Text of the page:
Blocbox Case Study: Intro to High-Fidelity Wireframes
In this checkpoint, I learned how to create high-fidelity wireframes using Adobe Illustrator to specify the exact size and placement of elements throughout various pages of Blocbox.
The assignment for this checkpoint required coming up with notifications in case a user enters the incorrect e-mail information or password. Based on good practices and patterns that I researched online, I chose to create separate feedback notifications for each entry field.
Finding out that you entered the wrong email information or password is already a negative experience. I try to keep that experience from feeling worse by avoiding the use of negative words like “fail” or “error” in the feedback messages.
Dashboard — New User — Adding New Items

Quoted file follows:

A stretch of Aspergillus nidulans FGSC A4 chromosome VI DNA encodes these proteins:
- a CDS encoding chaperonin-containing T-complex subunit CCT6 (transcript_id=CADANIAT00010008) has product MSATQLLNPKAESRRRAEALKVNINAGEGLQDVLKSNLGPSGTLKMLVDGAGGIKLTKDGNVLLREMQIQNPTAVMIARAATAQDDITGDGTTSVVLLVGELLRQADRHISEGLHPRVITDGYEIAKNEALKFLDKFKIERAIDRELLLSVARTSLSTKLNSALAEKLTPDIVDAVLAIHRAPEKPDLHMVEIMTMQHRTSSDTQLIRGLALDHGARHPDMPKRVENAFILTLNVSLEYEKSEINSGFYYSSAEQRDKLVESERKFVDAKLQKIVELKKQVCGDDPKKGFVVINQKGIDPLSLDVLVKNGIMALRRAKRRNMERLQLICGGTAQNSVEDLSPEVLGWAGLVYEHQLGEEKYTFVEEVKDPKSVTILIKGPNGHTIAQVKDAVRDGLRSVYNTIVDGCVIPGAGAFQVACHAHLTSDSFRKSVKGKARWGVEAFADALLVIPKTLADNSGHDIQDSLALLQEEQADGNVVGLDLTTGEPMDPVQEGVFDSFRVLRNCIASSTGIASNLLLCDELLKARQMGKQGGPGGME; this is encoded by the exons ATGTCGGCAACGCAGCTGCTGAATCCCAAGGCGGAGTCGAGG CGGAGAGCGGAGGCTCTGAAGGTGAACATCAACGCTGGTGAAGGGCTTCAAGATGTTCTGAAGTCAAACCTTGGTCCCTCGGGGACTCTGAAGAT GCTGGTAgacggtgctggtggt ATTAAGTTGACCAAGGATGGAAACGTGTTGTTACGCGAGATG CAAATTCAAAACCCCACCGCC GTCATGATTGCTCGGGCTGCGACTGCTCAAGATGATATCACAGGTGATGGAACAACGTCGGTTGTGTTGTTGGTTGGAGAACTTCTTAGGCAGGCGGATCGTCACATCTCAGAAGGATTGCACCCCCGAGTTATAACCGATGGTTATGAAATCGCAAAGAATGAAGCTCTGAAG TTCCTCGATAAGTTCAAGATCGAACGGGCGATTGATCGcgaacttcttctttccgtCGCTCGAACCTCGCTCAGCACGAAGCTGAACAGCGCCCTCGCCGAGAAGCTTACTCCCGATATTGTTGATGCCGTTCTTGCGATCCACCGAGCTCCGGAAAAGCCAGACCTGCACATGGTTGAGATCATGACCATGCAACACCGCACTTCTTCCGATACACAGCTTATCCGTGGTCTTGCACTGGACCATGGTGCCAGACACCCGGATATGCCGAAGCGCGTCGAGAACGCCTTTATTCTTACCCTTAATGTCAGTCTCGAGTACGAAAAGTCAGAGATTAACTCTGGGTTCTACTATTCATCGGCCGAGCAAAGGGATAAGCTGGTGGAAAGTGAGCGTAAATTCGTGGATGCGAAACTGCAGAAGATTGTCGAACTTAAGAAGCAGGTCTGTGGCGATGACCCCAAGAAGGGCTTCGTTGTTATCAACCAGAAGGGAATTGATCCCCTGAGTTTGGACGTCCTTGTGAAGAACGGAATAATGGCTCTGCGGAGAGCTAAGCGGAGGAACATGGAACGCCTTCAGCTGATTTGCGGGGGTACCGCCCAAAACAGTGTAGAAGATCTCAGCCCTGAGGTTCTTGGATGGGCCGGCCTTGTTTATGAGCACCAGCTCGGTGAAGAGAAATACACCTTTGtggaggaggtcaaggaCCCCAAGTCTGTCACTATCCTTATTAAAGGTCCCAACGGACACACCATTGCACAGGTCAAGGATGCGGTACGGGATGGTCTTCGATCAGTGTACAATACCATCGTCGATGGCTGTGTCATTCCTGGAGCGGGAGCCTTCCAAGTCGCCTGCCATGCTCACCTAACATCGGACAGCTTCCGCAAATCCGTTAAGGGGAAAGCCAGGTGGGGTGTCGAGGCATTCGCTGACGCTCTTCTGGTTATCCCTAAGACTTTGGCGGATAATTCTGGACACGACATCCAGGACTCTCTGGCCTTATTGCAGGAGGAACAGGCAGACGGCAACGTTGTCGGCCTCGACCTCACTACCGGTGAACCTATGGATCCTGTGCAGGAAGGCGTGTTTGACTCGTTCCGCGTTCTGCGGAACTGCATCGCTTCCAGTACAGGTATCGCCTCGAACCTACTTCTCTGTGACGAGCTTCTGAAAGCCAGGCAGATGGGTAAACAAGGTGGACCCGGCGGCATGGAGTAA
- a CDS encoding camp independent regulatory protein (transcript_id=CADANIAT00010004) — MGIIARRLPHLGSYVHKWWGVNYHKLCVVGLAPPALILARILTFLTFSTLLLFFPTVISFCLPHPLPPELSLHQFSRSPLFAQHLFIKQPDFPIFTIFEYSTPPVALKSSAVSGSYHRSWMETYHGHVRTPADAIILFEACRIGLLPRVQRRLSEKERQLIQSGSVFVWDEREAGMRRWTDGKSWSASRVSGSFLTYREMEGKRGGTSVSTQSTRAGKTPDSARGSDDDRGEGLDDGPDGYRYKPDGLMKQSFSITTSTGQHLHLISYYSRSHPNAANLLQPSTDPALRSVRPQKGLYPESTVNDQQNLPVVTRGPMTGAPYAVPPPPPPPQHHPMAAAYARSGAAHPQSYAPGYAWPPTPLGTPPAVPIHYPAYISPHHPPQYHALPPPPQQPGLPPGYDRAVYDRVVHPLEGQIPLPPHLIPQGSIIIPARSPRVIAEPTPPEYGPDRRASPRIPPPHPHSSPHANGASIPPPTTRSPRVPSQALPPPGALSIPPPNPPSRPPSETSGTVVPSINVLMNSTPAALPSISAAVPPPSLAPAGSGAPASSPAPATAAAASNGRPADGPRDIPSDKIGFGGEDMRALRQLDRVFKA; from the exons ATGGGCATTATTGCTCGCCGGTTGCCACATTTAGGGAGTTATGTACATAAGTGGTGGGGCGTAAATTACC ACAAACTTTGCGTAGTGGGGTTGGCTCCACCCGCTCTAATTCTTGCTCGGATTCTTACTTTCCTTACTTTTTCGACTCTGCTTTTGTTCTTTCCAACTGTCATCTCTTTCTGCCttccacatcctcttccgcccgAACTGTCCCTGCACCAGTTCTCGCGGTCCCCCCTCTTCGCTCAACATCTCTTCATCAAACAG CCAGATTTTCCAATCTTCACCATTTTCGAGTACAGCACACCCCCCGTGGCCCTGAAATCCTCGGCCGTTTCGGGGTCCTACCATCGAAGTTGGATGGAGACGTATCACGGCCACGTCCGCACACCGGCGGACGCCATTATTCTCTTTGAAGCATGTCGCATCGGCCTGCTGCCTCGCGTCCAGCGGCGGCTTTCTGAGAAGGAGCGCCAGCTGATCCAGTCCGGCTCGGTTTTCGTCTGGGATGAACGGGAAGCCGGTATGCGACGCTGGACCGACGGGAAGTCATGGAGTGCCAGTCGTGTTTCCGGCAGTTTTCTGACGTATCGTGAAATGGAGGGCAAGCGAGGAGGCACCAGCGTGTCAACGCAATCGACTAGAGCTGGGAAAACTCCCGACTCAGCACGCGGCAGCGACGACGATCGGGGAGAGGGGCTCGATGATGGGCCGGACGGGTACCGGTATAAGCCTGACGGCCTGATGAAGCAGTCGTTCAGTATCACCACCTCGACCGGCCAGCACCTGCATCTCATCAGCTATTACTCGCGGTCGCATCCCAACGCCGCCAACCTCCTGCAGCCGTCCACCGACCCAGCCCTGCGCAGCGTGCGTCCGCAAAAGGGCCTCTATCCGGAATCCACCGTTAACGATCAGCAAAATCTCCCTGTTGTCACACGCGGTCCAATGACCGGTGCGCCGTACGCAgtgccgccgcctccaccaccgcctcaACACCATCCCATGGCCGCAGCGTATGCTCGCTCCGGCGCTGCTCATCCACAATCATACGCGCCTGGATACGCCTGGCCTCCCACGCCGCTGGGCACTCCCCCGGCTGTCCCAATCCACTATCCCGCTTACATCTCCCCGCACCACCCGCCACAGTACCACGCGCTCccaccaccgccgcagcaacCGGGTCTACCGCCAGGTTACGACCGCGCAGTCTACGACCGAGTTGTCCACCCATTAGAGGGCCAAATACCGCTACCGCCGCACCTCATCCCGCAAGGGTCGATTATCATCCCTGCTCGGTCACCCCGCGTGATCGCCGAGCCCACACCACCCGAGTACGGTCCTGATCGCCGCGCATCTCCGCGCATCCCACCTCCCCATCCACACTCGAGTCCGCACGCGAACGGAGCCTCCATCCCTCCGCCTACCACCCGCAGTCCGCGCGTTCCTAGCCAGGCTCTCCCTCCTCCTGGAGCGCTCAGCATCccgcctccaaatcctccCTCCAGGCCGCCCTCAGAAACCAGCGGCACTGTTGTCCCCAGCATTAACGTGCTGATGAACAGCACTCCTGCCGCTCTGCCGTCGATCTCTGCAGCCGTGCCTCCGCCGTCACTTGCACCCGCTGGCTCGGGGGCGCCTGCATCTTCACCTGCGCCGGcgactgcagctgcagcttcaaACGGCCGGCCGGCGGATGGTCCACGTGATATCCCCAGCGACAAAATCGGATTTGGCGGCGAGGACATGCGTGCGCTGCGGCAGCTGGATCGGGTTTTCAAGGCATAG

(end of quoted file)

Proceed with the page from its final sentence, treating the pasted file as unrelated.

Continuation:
A new user with a blank dashboard has the option of adding items for the first time with an add button in the center of the dashboard. There is also an add button in the top right corner of the dashboard as another option.
Dashboard — Returning User — Adding New Items
A returning user is able to add items with an add button in the top right corner of the dashboard.
Dashboard — Returning User — Account Settings
The gear icon in the bottom left corner of the dashboard was intended to give the user access to their “account settings” page. However, user testing reveals that this is not a good location for an account settings button, which I’ll cover in a later post.
Account Settings — Upgrade
The next two wireframes show what the account settings page looks like if a user wants to upgrade their service from “Free” to “Professional.”
Adobe Illustrator is just one of the many tools to create wireframes. Prototyping tools such as Sketch, Photoshop, and the recently released Adobe XD can also be used to specify the size and placement of elements. From what I understand, deciding when to use certain tools and the level of fidelity of designs will depend on balancing numerous factors such as: the methods and processes used by your team, company requirements, client requirements, timelines, etc.